Feeling the Heat

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Gluttons for punishment, some people relish the challenge of swallowing the hottest chile peppers in the universe. Luckily, you don’t have to go to that extreme to enjoy chiles, which range from blistering hot to mildly spicy. Listen to learn more about these popular taste—and garden—sensations.

This segment of The Old Farmer’s Almanac Garden Musings podcast series was written by George and Becky Lohmiller and is read by Heidi Stonehill, an Almanac editor.

 

Who would eat something knowing that it could scorch their lips, torture their tongue, cause uncontrollable sweating and watery eyes, and require rubber gloves to prepare? They are the chile-lovers, or chile-heads, as they are known in the Southwest—people who trade chili recipes and attend chili cook-offs, which are the equivalent of New England’s pie-judging contests. (Here, we are using the word chile to refer to a hot pepper, and chili to describe the often-fiery dish made from ground meat, beans, and, of course, chiles.)

Unlike bell and other sweet peppers, chiles contain a pungent alkaloid called capsaicin, which is so powerful that it can blister the skin. Chiles range from the mildly spicy ‘Numex Big Jim’, with little capsaicin, to the three-alarm-fire taste of the orange habanero. In general, the smaller a chile is, the hotter it is. Some people believe that it’s only the red peppers that are really hot, but in fact, some green and yellow varieties can be even more potent than many red ones.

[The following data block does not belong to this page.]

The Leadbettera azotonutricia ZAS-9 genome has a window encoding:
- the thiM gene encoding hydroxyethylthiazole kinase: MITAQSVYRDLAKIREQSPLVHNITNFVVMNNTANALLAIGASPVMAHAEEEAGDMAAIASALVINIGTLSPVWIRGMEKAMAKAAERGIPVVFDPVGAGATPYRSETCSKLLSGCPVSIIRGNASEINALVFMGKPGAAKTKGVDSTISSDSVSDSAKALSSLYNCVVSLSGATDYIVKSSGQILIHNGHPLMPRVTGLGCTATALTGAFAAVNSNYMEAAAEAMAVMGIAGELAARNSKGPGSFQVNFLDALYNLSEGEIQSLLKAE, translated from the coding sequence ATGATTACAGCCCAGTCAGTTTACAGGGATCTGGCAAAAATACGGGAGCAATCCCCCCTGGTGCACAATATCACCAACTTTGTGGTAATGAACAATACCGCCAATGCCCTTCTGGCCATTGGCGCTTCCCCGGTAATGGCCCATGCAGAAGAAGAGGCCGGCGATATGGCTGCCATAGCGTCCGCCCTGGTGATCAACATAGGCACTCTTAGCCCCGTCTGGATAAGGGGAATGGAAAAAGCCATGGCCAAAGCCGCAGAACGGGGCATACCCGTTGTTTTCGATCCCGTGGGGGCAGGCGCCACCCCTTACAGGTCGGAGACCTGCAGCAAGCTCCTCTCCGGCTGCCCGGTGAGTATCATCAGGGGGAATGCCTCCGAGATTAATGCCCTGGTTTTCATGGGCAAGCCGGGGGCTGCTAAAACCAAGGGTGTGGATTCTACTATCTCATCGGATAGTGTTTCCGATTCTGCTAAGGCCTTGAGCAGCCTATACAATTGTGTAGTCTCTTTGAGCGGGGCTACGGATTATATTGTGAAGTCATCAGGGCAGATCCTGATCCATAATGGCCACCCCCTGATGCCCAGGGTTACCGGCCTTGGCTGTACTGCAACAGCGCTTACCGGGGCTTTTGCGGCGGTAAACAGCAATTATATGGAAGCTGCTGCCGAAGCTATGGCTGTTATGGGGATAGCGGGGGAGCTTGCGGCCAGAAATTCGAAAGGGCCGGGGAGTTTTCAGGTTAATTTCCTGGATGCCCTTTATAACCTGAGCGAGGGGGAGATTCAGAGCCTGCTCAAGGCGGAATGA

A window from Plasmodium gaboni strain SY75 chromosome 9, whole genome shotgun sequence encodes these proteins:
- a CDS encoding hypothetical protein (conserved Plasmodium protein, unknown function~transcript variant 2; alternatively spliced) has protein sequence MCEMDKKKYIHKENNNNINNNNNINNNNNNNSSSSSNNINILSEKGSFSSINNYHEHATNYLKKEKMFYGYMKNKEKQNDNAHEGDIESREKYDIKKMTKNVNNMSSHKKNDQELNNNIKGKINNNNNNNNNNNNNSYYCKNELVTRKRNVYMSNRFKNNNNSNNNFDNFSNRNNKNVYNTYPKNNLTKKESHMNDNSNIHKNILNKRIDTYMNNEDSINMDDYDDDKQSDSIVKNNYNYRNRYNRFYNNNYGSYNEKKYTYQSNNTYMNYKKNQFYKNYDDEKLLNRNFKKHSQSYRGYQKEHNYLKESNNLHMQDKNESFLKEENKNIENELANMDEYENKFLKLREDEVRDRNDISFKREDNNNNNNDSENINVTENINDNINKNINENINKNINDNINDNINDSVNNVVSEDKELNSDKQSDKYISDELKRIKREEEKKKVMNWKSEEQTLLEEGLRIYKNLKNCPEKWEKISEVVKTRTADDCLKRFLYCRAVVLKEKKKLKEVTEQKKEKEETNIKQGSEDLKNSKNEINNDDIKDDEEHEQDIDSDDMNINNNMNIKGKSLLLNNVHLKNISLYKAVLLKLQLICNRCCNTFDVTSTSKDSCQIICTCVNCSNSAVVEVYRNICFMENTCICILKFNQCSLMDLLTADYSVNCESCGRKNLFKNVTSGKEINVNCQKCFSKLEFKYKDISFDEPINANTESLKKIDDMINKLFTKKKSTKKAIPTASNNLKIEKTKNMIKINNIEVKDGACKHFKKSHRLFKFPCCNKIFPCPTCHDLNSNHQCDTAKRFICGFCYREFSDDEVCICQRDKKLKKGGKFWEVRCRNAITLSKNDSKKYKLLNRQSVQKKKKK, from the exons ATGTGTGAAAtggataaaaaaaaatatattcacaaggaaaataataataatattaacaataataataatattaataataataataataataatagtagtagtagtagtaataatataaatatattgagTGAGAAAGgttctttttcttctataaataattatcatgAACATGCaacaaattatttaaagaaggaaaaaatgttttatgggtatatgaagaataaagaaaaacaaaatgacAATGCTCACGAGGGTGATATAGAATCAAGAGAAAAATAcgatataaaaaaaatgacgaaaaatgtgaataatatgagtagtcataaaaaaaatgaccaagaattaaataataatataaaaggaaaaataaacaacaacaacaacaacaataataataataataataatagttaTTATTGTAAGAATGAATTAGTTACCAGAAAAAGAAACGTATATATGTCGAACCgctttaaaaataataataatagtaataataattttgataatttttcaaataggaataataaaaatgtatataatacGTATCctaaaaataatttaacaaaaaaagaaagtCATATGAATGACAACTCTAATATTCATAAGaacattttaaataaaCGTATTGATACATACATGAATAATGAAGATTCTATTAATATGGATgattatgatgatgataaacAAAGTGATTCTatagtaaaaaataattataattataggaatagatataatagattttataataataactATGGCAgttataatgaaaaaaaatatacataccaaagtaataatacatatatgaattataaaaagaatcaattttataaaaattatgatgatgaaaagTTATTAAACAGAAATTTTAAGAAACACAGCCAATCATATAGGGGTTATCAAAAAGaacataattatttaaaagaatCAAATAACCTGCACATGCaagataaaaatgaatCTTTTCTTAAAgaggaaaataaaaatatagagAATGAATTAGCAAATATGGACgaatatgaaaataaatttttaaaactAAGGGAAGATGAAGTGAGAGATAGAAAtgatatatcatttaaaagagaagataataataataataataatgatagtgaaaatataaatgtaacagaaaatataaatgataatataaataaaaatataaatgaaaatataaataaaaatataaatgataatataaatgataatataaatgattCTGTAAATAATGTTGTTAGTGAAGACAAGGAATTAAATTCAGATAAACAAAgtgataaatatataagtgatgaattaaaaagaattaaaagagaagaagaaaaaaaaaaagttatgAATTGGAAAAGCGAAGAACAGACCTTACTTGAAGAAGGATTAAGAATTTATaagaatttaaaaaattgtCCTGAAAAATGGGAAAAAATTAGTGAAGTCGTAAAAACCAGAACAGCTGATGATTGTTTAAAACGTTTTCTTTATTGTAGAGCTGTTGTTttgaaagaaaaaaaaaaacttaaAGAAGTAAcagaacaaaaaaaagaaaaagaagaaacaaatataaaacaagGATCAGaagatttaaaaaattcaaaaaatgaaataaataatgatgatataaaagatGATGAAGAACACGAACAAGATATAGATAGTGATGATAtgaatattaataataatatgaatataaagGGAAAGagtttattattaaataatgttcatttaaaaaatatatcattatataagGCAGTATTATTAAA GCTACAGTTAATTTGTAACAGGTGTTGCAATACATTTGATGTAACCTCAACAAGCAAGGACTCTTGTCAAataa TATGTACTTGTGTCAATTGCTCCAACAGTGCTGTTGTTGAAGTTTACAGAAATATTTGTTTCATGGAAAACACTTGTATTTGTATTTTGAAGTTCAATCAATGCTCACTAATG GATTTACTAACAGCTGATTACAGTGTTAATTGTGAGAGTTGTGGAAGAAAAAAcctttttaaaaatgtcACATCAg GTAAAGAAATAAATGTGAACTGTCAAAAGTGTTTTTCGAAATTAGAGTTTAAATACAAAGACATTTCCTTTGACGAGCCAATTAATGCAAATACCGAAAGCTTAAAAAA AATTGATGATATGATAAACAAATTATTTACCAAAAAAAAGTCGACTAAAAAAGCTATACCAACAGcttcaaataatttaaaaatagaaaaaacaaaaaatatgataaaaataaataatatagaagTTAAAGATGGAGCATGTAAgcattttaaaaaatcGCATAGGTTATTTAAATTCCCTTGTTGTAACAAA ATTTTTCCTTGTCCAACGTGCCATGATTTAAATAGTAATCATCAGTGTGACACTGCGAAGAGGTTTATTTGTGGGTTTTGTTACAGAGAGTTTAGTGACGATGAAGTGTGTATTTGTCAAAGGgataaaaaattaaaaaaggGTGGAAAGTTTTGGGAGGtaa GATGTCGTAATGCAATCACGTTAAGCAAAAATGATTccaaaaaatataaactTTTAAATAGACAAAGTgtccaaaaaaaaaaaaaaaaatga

If you bite into a chile that brings tears to your eyes, don’t reach for water. Instead, try a spoonful of yogurt or sour cream, or drink a little milk. Milk products all contain casein, a compound that breaks down the bond between capsaicin and the pain receptors in your mouth.

Chiles are native to Central and South America and were not known in Europe until Columbus introduced them in 1493. Spanish explorers brought chiles north to Mexico and the Southwest. In their native habitat, chiles are long-lived perennials; but in our gardens, they must be treated as annuals. By carefully selecting the varieties, you can plant just the right chile for your taste buds. Chiles require a steady water supply—not too much, not too little—so that blossoms don’t drop before the fruit has set.

Besides being tasty, chiles are beautiful. Different varieties offer green, red, orange, yellow, and even purple fruits. Plant some of the more ornate ones along with annuals and perennials or in a shrub border. They are sure to be a hot topic of conversation.

 

About this Podcast

The monthly Garden Musings were written by George and Becky Lohmiller. Early recordings in the series were read by Almanac group publisher John Pierce, as well as Almanac copy editor Jack Burnett. Almanac editor Heidi Stonehill became the narrator in 2012.

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